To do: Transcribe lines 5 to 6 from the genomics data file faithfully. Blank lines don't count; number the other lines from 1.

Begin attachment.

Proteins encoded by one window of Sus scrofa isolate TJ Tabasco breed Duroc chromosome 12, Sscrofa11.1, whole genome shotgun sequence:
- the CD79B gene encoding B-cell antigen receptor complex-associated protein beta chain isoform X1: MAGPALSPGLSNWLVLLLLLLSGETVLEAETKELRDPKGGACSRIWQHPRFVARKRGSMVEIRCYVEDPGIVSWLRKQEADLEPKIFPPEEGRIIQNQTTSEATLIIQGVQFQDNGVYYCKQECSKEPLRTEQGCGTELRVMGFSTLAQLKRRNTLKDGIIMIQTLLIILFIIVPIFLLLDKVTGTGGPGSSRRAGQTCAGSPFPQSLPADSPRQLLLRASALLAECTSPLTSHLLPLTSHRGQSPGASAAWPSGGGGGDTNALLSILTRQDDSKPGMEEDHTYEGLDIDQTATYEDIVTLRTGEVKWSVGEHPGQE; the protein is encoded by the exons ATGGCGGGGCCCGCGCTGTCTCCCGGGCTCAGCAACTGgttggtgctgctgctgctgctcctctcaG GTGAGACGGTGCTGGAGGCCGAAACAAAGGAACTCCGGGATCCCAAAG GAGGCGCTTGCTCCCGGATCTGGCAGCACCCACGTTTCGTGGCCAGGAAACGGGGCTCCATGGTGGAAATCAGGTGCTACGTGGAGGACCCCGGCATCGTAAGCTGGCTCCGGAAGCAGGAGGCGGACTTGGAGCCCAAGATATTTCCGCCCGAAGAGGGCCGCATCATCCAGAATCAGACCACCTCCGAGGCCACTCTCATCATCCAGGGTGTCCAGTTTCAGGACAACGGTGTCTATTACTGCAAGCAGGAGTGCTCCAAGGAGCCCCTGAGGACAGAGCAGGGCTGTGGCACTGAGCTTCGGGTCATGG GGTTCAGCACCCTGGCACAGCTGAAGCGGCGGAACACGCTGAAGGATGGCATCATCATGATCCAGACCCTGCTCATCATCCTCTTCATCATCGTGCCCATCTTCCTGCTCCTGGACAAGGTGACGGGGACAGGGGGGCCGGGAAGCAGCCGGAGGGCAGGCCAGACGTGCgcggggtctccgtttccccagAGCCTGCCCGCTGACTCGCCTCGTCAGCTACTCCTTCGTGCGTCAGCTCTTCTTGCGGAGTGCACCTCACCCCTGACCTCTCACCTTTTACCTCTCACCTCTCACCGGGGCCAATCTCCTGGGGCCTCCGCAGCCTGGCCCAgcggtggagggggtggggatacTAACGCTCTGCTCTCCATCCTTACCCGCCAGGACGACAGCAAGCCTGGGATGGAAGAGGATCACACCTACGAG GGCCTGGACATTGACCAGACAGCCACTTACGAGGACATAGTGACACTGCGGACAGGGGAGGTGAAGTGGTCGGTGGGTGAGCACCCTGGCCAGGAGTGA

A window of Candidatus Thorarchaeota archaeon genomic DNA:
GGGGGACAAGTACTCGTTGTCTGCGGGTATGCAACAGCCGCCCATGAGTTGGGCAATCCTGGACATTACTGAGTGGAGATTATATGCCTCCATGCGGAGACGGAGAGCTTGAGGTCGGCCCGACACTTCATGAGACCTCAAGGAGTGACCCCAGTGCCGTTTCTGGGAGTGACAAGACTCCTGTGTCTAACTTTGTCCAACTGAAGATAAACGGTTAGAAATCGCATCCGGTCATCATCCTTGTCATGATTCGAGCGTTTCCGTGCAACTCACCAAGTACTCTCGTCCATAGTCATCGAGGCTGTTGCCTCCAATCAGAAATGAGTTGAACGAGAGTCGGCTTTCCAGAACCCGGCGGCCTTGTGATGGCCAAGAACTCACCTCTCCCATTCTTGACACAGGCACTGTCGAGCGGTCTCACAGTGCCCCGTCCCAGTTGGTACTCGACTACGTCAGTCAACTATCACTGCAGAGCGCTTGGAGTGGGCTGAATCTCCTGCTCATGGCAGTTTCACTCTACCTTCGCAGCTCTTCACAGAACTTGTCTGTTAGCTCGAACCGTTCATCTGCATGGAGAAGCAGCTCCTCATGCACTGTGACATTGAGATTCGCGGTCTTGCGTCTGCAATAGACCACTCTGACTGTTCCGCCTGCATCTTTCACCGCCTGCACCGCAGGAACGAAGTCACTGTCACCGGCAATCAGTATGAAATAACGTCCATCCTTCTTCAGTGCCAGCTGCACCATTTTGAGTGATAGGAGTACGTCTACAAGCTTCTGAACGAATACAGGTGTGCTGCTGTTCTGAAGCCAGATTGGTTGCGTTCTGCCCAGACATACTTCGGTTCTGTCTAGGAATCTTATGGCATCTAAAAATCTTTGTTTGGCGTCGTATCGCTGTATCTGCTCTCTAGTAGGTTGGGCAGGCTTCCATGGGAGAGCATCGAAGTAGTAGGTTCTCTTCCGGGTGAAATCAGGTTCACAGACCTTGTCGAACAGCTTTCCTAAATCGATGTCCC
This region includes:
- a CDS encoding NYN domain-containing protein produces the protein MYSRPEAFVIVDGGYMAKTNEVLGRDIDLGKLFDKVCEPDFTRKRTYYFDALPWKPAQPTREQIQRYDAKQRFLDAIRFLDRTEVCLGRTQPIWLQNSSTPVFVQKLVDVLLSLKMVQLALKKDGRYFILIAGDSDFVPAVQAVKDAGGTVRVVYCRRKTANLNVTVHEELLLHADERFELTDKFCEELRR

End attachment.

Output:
This region includes:
- a CDS encoding NYN domain-containing protein produces the protein MYSRPEAFVIVDGGYMAKTNEVLGRDIDLGKLFDKVCEPDFTRKRTYYFDALPWKPAQPTREQIQRYDAKQRFLDAIRFLDRTEVCLGRTQPIWLQNSSTPVFVQKLVDVLLSLKMVQLALKKDGRYFILIAGDSDFVPAVQAVKDAGGTVRVVYCRRKTANLNVTVHEELLLHADERFELTDKFCEELRR